Publicans opposing new alcohol laws are 'protecting business owners' 

New legislation aims to modernise the country's patchwork of laws governing alcohol sales in pubs, restaurants, and off-licences
Publicans opposing new alcohol laws are 'protecting business owners' 

The proposed bill would remove the extinguishment provision, a rule whereby a new operator cannot enter the pub trade without first acquiring an existing licence, controlling the market supply of overall pubs.

Publicans that oppose the liberalisation of pub licensing laws are doing so to protect business owners, an Oireachtas hearing discussing the Sale of Alcohol Bill has heard.

Independent senator, Lynn Ruane, told the Vintners Federation of Ireland (VFI) and the Licensed Vintners' Association (LVA) that their objection to removing supply constraints through the extinguishment provision was not listening to the changing trends of the country.

Speaking at the hearing, Ms Ruane said that while people had a right to protect their livelihoods, the conversation was "led very much by protecting the business owner, and not listening to the changing nature of the country". 

The senator also noted a lack of diversity in the industry, adding that the "traditional Irish pub" the VFI and LVA were protecting was not necessarily for a new Ireland.

The new legislation aims to modernise the country's patchwork of laws governing alcohol sales in pubs, restaurants, and off-licences, some of which date back more than 200 years.

Alcohol licences will be allowed for museums and galleries, while pubs will be permitted to stay open for longer and nightclubs allowed to stay open until 6am.

The proposed bill would also remove the extinguishment provision, a rule whereby a new operator cannot enter the pub trade without first acquiring an existing licence, controlling the market supply of overall pubs.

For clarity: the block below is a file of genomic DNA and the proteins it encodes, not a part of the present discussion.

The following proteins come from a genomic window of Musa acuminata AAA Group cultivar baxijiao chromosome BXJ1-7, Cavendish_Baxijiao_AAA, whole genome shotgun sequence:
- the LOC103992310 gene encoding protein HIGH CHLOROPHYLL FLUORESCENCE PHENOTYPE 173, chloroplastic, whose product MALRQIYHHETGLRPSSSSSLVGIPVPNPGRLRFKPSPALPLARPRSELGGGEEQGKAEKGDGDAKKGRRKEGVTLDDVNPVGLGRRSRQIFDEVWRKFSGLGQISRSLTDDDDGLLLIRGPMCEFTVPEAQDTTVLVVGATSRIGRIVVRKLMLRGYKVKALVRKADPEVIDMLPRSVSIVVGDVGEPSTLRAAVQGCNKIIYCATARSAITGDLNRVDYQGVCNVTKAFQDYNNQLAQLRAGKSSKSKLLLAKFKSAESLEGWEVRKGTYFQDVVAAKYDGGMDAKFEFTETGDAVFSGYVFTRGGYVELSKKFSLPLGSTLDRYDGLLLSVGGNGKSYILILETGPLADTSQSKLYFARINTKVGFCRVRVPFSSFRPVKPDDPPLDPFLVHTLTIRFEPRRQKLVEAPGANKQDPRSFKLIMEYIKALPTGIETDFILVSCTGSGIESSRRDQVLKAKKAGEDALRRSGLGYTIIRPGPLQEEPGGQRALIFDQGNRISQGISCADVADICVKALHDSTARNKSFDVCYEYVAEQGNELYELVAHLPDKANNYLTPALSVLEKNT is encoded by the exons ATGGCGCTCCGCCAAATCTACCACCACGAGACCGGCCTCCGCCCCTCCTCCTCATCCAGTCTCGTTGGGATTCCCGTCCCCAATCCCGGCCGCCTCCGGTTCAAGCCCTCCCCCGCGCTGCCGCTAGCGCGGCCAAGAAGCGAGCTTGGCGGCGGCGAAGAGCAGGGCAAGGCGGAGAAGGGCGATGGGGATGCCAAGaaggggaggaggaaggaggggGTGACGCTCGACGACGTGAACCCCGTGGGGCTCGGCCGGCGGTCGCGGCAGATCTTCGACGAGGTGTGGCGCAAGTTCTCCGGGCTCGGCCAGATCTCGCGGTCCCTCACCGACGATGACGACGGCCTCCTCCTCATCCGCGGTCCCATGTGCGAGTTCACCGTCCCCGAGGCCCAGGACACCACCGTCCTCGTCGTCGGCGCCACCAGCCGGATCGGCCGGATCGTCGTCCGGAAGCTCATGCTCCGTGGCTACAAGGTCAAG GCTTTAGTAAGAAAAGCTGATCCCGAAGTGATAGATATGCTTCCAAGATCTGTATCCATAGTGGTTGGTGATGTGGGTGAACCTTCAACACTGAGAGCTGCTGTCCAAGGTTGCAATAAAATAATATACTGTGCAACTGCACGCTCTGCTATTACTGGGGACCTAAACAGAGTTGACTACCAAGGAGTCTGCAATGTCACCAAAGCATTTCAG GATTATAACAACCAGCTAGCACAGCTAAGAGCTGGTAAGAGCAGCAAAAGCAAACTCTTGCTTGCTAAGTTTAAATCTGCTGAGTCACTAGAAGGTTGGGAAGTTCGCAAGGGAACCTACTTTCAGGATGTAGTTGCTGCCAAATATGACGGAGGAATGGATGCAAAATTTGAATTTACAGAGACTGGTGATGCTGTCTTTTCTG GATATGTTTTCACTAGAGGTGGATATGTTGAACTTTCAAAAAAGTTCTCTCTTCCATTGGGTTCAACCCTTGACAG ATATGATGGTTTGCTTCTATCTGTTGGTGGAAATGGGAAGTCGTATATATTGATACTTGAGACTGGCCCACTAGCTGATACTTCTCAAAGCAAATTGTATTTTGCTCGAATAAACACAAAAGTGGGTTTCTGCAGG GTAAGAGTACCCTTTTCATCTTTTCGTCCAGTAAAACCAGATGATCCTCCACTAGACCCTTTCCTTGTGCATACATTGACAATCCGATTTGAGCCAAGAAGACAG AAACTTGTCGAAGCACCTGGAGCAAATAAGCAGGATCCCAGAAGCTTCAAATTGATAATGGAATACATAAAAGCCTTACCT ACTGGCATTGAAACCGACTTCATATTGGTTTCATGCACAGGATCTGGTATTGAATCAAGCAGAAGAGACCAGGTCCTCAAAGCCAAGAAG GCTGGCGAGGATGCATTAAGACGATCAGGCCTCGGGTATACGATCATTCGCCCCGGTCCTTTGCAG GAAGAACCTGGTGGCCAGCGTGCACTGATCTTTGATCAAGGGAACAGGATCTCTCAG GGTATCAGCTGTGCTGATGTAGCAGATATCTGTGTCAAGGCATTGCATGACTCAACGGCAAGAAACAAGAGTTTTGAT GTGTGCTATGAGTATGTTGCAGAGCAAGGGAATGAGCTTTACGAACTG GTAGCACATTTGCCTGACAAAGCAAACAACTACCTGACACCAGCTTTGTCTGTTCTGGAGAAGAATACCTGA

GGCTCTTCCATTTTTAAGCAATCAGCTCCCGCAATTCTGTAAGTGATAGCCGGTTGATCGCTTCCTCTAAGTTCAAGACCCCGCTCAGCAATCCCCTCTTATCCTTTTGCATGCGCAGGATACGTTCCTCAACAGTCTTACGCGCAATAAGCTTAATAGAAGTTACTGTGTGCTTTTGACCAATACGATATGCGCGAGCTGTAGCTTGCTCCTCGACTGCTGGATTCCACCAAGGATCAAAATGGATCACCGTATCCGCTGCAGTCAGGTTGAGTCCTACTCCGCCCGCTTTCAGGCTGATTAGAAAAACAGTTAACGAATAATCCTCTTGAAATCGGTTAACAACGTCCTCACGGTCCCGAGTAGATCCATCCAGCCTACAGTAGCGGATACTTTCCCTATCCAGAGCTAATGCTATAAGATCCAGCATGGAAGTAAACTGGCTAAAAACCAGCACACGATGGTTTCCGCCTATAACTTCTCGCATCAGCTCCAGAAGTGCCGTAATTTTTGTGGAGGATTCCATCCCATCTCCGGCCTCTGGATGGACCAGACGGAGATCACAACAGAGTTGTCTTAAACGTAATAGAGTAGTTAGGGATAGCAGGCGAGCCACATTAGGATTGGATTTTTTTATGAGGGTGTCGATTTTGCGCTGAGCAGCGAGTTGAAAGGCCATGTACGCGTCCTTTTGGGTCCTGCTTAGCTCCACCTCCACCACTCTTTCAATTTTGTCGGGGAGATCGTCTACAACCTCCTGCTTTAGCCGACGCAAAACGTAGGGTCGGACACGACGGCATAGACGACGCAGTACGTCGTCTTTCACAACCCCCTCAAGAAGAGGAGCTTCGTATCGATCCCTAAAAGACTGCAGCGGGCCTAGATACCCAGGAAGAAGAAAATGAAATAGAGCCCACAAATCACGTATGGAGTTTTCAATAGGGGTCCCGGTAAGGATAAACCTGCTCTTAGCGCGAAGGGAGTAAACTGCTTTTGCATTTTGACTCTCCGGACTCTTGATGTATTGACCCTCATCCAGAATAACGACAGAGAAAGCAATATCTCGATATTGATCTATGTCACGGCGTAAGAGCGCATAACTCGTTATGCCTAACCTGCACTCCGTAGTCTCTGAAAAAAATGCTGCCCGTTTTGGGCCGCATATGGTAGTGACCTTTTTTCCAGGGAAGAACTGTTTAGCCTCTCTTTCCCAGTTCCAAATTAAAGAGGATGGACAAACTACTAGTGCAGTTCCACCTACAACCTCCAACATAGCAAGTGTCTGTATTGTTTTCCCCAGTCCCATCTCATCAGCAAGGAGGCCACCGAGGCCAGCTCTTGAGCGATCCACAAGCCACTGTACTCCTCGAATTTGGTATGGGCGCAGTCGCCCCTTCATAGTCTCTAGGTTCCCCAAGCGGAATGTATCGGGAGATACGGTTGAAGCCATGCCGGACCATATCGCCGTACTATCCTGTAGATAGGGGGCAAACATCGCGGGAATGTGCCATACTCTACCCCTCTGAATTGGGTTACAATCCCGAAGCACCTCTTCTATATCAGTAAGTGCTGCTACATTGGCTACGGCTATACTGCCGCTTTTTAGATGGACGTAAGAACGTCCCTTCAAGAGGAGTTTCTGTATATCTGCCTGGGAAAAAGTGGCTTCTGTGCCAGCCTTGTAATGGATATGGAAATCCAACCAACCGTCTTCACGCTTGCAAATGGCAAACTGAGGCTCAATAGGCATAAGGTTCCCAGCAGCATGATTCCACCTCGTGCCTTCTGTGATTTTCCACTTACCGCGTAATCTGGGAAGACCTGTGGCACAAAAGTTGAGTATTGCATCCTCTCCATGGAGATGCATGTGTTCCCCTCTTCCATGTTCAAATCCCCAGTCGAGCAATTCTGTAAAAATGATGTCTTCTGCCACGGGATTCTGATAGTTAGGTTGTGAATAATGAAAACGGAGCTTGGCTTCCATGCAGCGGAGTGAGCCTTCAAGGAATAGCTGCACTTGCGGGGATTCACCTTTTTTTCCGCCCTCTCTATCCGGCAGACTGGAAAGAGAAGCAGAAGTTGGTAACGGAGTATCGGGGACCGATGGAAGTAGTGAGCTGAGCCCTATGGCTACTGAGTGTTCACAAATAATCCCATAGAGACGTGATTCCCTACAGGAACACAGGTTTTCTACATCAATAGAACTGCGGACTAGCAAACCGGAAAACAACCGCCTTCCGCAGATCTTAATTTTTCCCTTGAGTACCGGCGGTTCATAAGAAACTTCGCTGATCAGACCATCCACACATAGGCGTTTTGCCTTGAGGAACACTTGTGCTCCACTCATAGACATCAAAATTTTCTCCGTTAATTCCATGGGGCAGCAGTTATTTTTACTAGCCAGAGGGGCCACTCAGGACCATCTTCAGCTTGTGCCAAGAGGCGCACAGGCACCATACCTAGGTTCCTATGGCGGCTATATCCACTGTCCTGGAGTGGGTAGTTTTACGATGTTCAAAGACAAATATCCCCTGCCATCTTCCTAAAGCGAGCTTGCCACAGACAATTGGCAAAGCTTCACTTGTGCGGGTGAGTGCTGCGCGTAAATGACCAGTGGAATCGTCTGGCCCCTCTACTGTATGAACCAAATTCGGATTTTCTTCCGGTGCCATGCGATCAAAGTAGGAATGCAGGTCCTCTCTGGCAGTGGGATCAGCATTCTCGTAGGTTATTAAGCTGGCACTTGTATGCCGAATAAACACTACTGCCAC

Risk to rural pubs

The VFI and LVA have both voiced harsh criticism of the removal of the provision, warning that without it, rural pubs would be put at severe risk of dying off. 

"Adding to the number of outlets in city centres, which is where new licenses will go, is not a welcome development," said Donall O’Keeffe of the LVA.

"I don't believe we want a UK pub culture in our cities, and we have a strong pub culture in this country due to our strong licence regime. Deregulation would be a disaster for our city centres."

Both the LVA and VFI also argued that Ireland was already "over-pubbed," with Mr O'Keeffe warning that the liberalisation of pub licensing laws would wipe the value of rural pubs overnight.

"Removing this provision puts the future livelihood of existing pubs at risk," CEO of the VFI, Paul Clancy, added.

"Existing pubs will suffer as a result of increases in supply in what is already an oversaturated market."

A similar sentiment was echoed by Independent TD, Danny Healy Rae, who said he was "totally opposed" to the provision's removal, telling the Oireachtas: "If people want to sell alcohol, they should have a licence to do it and not get it by any other means."

"It is unfair to publicans that regulate their alcohol sales and act as a hub for their community. Extinguishment must be included in this bill." 

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